An unenforceable and entirely politically-motivated law that could have seen Apple iMessages and WhatsApp withdraw from the UK has been watered down to a face-saving compromise.
The UK’s calamitous decision to leave the European Union has left it with a raft of systemic problems that now include its school buildings being unsafe, but its politicians have attempted to divert attention by talking up an absurd Online Safety Bill. If it had passed in its original form, it would have required Apple and other firms to effectively shut down the end-to-end encryption that is needed for privacy.
Today the law has its final debate in Parliament, but ahead of that, the Financial Times says that regulator Ofcom will introduce a new clause that effectively ends it. The law will most likely pass the debate, but it will be rendered powerless.
Originally, it said that companies like Apple would be required to allow the UK government to scan and monitor any phone, ostensibly in order to search for child abuse images. Now it still says that, but with a significant climb-down.
“A notice [to companies such as Apple] can only be issued,” says Ofcom’s amending statement, “where technically feasible and where technology has been accredited as meeting minimum standards of accuracy in detecting only child sexual abuse and exploitation content.”
No such technology exists today, nor is it feasible that there will ever be a system that only allows the good guys to break end-to-end encryption.
So the law is dead, iMessages, FaceTime and WhatsApp will continue unaffected, but the UK government can still get a news cycle in which it claims to have come down hard on Big Tech.
However, it isn’t just Big Tech firms that objected to the proposals. Security experts in the UK signed an open letter against the plans. Nor is this a new issue: in 2017 a former head of British Intelligence service MI5 decried plans to break end-to-end encryption, too.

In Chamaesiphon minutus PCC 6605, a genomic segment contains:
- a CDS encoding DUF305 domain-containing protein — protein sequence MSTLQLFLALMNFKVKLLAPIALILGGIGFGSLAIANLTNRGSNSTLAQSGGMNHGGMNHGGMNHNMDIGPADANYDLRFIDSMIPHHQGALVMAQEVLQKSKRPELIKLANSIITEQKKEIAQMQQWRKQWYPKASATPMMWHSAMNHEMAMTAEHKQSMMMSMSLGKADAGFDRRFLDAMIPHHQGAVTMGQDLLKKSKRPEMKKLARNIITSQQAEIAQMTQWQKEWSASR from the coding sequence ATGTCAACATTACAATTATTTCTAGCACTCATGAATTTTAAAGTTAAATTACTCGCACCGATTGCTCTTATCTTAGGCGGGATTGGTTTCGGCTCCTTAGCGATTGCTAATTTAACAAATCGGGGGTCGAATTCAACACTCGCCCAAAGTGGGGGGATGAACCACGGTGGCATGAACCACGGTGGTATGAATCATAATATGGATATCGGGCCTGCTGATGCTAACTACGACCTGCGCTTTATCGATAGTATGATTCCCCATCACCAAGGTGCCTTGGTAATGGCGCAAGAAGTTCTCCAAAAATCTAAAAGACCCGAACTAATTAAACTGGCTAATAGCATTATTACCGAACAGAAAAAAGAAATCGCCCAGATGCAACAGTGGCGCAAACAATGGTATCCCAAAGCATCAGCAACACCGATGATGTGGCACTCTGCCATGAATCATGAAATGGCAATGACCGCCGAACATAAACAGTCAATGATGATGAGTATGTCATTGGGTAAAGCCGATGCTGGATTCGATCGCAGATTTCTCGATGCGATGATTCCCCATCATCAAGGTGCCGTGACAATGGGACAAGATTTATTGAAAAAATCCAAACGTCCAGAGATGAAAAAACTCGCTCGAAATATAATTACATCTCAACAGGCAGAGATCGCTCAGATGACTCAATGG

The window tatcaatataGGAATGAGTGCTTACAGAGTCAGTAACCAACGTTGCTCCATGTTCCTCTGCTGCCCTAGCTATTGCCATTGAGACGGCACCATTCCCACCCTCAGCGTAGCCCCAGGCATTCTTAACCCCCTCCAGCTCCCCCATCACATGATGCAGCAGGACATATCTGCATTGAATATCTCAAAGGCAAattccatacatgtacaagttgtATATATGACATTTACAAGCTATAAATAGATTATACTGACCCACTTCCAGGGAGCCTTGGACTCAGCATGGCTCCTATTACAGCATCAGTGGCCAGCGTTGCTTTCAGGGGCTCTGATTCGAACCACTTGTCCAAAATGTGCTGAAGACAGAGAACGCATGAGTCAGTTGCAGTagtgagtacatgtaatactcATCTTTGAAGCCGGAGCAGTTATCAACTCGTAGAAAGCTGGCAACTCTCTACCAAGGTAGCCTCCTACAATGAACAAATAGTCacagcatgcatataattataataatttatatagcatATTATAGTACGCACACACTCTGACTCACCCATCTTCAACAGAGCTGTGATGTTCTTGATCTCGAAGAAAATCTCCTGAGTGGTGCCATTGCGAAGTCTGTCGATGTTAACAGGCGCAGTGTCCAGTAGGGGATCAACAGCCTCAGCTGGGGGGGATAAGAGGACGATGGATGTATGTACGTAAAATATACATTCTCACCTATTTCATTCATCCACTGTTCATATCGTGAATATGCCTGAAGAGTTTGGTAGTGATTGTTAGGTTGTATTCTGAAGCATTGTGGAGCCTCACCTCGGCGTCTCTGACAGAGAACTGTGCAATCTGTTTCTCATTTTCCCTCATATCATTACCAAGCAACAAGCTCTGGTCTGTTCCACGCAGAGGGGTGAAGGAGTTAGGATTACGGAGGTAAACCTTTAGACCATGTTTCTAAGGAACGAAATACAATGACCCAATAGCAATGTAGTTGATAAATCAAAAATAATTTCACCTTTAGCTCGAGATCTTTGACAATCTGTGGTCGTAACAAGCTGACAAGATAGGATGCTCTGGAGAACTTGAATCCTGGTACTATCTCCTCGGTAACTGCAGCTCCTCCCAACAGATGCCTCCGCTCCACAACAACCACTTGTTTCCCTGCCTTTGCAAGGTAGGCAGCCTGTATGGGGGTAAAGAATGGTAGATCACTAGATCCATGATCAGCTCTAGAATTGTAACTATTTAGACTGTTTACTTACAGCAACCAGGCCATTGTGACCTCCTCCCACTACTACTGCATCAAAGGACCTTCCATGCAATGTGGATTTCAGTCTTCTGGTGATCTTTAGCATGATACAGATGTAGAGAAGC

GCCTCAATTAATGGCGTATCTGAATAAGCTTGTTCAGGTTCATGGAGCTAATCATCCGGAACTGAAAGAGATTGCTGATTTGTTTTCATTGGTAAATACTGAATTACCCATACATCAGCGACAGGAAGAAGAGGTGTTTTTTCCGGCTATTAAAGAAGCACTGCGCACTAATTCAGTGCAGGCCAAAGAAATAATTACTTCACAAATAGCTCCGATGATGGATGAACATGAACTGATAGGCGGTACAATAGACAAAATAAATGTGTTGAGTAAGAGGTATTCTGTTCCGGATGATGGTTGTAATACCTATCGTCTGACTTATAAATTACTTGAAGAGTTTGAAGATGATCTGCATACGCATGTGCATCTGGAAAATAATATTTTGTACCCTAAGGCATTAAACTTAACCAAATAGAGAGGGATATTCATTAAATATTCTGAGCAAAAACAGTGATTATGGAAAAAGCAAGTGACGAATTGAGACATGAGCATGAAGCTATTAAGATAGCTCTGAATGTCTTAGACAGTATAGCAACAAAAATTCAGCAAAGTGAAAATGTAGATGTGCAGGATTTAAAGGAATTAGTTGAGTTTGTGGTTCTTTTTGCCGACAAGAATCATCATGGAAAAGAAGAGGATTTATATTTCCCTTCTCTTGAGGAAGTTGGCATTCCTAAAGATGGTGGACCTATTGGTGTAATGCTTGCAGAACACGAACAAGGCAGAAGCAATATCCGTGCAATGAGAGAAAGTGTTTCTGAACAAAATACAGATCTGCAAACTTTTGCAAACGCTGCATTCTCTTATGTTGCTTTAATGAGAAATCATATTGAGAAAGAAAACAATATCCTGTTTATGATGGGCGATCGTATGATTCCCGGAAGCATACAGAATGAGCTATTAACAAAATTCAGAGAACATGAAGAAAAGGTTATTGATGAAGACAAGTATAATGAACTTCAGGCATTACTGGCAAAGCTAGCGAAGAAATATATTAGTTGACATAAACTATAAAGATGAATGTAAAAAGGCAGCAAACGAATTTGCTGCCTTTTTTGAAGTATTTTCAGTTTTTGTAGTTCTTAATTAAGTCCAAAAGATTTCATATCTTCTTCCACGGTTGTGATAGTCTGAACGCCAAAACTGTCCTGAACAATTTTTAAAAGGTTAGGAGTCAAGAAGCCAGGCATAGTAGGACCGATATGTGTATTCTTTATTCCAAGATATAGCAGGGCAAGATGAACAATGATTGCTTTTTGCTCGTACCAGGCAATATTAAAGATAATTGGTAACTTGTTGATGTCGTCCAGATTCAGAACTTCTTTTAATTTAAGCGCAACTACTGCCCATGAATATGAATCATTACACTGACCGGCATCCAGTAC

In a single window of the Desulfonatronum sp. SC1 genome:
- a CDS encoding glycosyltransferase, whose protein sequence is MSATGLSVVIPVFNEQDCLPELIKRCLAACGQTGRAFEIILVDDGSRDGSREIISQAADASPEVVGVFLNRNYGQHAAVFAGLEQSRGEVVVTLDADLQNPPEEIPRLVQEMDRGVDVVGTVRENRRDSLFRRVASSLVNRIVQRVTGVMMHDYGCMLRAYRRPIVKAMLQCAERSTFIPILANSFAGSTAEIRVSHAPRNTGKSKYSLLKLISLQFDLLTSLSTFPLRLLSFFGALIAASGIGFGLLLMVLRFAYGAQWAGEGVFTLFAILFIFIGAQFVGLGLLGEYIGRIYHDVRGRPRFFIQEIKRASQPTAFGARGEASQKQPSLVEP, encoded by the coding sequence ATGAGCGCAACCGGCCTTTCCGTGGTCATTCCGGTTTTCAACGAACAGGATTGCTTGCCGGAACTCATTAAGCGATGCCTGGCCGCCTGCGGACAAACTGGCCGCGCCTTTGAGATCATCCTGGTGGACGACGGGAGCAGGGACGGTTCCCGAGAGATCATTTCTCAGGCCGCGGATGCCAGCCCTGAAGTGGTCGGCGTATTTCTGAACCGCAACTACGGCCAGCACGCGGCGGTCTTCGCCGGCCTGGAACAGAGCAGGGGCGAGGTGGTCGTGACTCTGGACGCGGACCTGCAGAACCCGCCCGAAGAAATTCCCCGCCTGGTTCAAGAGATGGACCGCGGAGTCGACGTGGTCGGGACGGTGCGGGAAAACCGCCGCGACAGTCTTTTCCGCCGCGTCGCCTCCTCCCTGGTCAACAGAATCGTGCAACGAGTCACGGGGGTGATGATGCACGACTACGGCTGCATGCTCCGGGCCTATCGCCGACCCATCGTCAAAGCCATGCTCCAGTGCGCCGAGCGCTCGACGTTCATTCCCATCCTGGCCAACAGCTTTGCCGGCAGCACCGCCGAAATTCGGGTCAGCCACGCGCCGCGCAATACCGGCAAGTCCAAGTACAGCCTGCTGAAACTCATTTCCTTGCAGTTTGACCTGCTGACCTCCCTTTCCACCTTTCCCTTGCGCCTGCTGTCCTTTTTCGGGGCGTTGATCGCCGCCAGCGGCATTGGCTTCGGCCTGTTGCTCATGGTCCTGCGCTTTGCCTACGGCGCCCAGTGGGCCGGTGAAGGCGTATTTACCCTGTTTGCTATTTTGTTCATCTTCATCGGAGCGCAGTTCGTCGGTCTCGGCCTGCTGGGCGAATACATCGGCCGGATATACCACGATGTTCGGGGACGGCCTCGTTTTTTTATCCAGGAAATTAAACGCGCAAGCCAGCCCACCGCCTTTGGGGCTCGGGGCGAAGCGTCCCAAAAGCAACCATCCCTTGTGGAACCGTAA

As recently as August 2023, however, the UK government was insisting that the proposals were not anti-encryption.
So the climbdown is not because of technology arguments, or security, or following advice, it appears to be directly in response to Apple and WhatsApp announcing that they would withdraw their services from the UK.
UK’s history of politics over technology
Surprisingly, the climbdown does indicate a greater degree of listening to technology firms than before. Previously, for example, the UK has said that it was in deep discussions with Apple over gaining access to iOS for its COVID app — and Apple says it wasn’t even contacted.
That COVID app was the UK’s own, created when the government originally eschewed Apple and Google’s app system in favor of one that would harvest users’ data for later resale.
Or it would have done, if it had worked. Eventually giving up on the idea after spending $15.6 million on it, the then Prime Minister Boris Johnson said the UK would adopt Apple and Google’s system, but also said it wouldn’t work.
“If we can get it to work it’ll be a fine thing,” he announced, “but there isn’t one anywhere in the world so far.”
When he said this, France, Germany, Australia, Singapore and Latvia had already launched their apps — and Germany had made its source code freely available to any country.